The Float-making Barnacle (Dosima fascicularis), is a specialised pleustonic goose barnacle species. It hangs downwards from the water surface, held up by a float of its own construction, and is carried along by ocean currents.
As an adult, D. fascicularis lives attached to a float made either of natural flotsam or of a cement it secretes itself, which has a texture like that of expanded polystyrene foam. It is the only barnacle to produce its own gas-filled float. The cyprid larvae are planktonic, and must attach to a float for metamorphosis into the adult form, but the adults are eventually capable of using their own float, sometimes forming aggregations of many individuals attached to a single float. Among the floats used by adult buoy barnacles are seaweeds , plastic debris, driftwood, feathers, cuttlefish bone, they have even been known to colonise the backs of turtles. It is a fugitive species, which can be out-competed by other barnacle species, and relies on being able to colonise surfaces and reproduce quickly; after settling on a float, D. fascicularis can reproduce within 45 days. D. fascicularis appears to be increasing in abundance as a result of anthropogenic marine debris accumulating in the sea.This source of floats was of "minor importance" in 1974.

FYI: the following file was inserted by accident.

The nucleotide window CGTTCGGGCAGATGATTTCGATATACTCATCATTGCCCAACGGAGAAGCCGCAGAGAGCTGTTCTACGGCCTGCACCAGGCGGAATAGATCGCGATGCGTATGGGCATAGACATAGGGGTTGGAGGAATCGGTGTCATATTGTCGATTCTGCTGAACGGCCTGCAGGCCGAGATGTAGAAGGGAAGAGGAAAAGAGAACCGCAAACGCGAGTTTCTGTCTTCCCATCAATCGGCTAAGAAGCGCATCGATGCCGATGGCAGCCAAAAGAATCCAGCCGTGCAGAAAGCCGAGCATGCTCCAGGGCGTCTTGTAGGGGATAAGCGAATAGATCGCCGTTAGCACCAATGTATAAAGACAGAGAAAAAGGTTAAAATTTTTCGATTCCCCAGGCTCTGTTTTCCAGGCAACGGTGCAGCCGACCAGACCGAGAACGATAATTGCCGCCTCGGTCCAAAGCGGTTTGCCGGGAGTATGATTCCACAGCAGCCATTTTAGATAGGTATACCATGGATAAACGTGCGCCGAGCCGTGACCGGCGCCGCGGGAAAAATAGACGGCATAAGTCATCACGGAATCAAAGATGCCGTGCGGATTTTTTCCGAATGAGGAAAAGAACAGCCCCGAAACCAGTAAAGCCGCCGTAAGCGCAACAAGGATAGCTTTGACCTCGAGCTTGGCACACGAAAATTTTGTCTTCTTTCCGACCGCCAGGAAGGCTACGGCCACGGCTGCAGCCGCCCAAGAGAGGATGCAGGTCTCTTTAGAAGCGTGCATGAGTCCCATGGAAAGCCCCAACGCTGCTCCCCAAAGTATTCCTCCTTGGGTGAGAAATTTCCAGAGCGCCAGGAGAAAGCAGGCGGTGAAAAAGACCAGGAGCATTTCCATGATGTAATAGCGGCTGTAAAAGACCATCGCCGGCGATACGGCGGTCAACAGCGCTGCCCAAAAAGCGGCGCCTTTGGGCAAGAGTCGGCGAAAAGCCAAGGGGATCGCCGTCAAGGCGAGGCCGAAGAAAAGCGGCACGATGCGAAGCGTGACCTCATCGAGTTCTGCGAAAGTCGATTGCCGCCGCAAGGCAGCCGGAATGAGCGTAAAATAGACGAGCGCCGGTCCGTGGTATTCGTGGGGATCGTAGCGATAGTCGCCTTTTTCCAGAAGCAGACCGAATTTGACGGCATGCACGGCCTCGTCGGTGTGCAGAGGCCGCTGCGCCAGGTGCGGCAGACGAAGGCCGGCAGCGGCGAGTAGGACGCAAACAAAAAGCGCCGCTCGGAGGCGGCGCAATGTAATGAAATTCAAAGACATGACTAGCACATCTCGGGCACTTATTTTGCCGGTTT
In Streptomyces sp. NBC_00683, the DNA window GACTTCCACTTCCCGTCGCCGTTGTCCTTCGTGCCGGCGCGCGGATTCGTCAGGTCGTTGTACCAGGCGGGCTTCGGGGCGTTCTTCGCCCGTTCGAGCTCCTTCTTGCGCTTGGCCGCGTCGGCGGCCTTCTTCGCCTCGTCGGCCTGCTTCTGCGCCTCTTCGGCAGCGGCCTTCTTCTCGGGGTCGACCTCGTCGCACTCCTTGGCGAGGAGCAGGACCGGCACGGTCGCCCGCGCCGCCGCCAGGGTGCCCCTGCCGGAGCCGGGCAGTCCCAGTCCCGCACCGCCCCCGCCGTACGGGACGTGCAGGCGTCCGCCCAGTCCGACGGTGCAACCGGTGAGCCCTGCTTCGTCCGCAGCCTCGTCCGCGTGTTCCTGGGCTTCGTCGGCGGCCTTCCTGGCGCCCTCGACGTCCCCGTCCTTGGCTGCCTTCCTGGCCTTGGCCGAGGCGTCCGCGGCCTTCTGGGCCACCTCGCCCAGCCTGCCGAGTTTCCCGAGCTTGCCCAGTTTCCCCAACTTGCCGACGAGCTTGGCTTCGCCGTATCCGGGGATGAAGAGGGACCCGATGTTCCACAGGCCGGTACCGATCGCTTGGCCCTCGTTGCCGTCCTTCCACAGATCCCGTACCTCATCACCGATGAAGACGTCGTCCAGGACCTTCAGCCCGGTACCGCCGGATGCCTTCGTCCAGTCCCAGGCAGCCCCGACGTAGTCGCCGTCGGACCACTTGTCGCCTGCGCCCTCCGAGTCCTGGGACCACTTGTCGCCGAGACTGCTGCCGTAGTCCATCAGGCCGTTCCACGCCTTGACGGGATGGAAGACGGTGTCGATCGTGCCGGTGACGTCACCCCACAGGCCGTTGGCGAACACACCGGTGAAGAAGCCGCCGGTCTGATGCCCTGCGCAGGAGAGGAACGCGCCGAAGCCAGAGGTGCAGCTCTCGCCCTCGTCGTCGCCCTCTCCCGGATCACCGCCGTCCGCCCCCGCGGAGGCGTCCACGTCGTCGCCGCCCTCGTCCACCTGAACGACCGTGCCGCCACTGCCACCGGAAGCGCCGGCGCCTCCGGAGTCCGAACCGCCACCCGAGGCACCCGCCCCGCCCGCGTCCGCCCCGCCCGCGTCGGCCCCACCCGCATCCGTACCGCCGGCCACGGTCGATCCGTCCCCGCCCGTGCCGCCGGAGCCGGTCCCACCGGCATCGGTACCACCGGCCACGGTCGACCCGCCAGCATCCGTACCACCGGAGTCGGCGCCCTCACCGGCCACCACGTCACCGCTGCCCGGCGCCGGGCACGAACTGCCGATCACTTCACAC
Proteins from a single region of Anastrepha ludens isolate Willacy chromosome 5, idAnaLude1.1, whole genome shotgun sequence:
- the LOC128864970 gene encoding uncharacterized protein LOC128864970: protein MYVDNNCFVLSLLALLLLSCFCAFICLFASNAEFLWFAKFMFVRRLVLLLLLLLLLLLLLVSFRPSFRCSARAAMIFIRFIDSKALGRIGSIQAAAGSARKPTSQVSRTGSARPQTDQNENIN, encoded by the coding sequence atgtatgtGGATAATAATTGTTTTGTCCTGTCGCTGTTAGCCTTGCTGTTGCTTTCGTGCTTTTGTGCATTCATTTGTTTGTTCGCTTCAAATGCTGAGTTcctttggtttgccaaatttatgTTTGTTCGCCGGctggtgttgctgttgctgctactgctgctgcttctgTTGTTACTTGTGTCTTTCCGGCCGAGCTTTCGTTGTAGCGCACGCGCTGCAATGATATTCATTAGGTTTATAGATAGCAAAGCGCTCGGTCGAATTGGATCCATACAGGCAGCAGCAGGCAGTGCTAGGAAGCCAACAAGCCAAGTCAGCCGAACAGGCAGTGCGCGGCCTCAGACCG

D. fascicularis has a cosmopolitan distribution, with a preference for temperate seas, having been found at latitudes from 71° North off Siberia to 57° South near Cape Horn. Groups have been observed journeying from Japan to the Hawaiian Islands in the Pacific Ocean, and sometimes wash up on westerly beaches in the British Isles. It is not normally found in the Mediterranean Sea, but may have begun to colonise there from the Atlantic Ocean.